Three Fugitives (1989) PG-13 comedy

Nick Nolte and Martin Short star in this action/comedy. A paroled convict (Nolte) unintentionally gets himself involved in an amateur's (Short) attempt at a bank robbery. The film is all right, but it is nothing noteworthy. It's good enough to pass the time, but nothing I'd ever recommend. Starring: Nick Nolte, Martin Short, Sarah Rowland Doroff, James Earl Jones, Alan Ruck, Kenneth McMillan, Bruce McGill. Directed by: Francis Veber. C+

Three Men and a Baby (1987) PG comedy

Leonard Nimoy directs this entertaining comedy about three roomies (Tom Selleck, Steve Guttenberg, and Ted Danson) who, one day, find a little baby girl at their doorstep. Being three bachelors at large, they have absolutely no idea how to take care of a child, but they try, nevertheless. The film rather falters when it comes to its "Hey, let's capture a drug lord" subplot. Starring: Tom Selleck, Steve Guttenberg, Ted Danson, Nancy Travis, Margaret Colin, Celeste Holm, Philip Bosco, Michelle Blair, Paul Guilfoyle, Cynthia Harris, Derek de Lint, Colin Quinn, Edward D. Murphy. Directed by: Leonard Nimoy. B-

Three Men and a Little Lady (1990) PG comedy

This pointless sequel to Three Men and a Baby only has its charm going for it. If you’re expecting a funny script or anything, you can forget it. Nevertheless, the three leads do manage to exert some inertia into the dead script. To my surprise, this film has among the worst endings in movie history, which is an amazing feat, because that’s pretty much what I thought of the first one. Starring: Tom Selleck, Steve Guttenberg, Ted Danson, Nancy Travis, Robin Weisman, Christopher Cazenove, Shelia Hancock, Fiona Shaw, Jonathan Lynn, Lynne Marta, Everett Wong. Directed by: Emile Ardolino. C-

Three O’Clock High (1987) PG-13 comedy

This fun riff on High Noon as a high school geek (Casey Siemaszko) waits an impending fight with the high school bully (Richard Tyson). It’s surprisingly taut and tense throughout as this generally good student suddenly finds his status changes drastically amongst the school’s staff and administration and his peers. The interesting camera angles and close-ups tries really hard to be stylish, but not always to good effect. Starring: Casey Siemaszko, Anne Ryan, Stacey Glick, Jonathan Wise, Richard Tyson, Jeffrey Tambor, Liza Morrow, Philip Baker Hall, John Ryan, Yeardley Smith. Directed by: Phil Joanou. B+

Thumbsucker (2005) R drama

Just when you thought the world didn't need another independent movie about a depressed teenager, there came "Thumbsucker." Unfortunately, the film has a rather turgid pace, but a few sparks of creative moments keep the film entertaining. Be sure to stick with it until the end, because it turns out to be much more resonant than expected. Starring: Lou Taylor Pucci, Tilda Swinton, Vincent D'Onofrio, Keanu Reeves, Benjamin Bratt, Kelli Garner, Vince Vaughn, Chase Offerle. Directed by: Mike Mills. B

Thunderball (1965) NR spy

This is an adequate Bond flick about villainous creeps from SPECTRE who hold the world hostage using two stolen nuclear warheads. Plot wasn't fleshed out too well, the pacing could have been livened up. The ample underwater scenes ridden throughout the movie are quite tedious. The gizmos are kind of cool, though. This is strictly for Bond fans, or perhaps an Austin Powers fan who wants to know where Mike Myers got his principle target. Starring: Sean Connery, Claudine Auger, Adolfo Celi, Luciana Paluzzi, Rik Van Nutter, Martine Beswick, Bernard Lee, Lois Maxwell, Desmond Llewelyn, Roland Culver. Directed by: Terence Young. B-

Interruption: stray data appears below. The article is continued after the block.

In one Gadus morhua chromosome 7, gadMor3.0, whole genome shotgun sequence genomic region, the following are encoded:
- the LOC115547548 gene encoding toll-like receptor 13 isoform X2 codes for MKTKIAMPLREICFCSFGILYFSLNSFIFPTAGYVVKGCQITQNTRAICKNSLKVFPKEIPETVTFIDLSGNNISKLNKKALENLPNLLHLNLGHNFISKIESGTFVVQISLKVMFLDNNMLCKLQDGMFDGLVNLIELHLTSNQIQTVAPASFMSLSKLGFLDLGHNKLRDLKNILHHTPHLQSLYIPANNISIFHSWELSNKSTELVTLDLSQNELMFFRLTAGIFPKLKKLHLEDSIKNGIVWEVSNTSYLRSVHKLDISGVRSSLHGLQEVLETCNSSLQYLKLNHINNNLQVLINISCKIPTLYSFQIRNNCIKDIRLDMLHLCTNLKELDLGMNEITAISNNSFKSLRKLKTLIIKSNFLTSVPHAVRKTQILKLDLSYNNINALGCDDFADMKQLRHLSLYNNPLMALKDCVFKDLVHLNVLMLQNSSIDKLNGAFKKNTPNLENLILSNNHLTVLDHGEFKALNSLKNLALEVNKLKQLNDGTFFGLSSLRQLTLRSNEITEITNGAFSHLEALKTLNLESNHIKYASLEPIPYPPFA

Thunderbirds (2004) PG sci-fi

A family of astronaut heroes are in trouble and it's up to the formerly neglected youngest of the family (Brady Corbet) and his dorky friends to save them. This is strictly a sci-fi film for undiscriminating kids (or anyone else who doesn't care that the script is dumb). This is an unforgivably cheesy movie, and I think it's time for director Jonathan Frakes to be demoted to Number 2. Starring: Bill Paxton, Anthony Edwards, Sophia Myles, Ben Kingsley, Brady Corbet, Soren Fulton, Vanessa Ann Hudgens, Ron Cook, Philip Winchester. Directed by: Jonathan Frakes. D+

Thunderheart (1992) R drama

This is a well done drama, loosely based on a true story, about the maltreatment of Native Americans in the '70s. Val Kilmer adequately plays an FBI agent who is assigned to investigate a murder in a Souix Reservation. He is chosen for this job solely because he's one fourth Native American, but he resents that part of his ancestry. However, he eventually comes to discover the meaning of his heritage and soon learns to appreciate it. The acting of Graham Greene was good, but nobody else's is. The pace is lackluster, but it is a thought-provoking culture movie. Starring: Val Kilmer, David Crosby, Sam Shepard, Graham Greene, Fred Ward, Fred Dalton Thompson, Shelia Tousey, Chief Ted Thin Elk, John Trudell, Dennis Banks. Directed by: Michael Apted. B-

Time After Time (1979) PG sci-fi

This is a captivating rendition of H. G. Wells' The Time Machine that actually depicts the author (played successfully by Malcolm McDowell) traveling to the future from the late 1800's to 1979 chasing Jack the Ripper. ThereWells meets a beautiful woman (Mary Steenburgen) and they instantaneously fall in love. It's somewhat uneven, but it is entirely enjoyable. Later, in real life, Malcolm McDowell and Mary Steenburgen were married. Starring: Malcolm McDowell, Mary Steenburgen, David Warner, Charles Cioffi, Kent Williams, Corey Feldman. Directed by: Nicholas Meyer. B+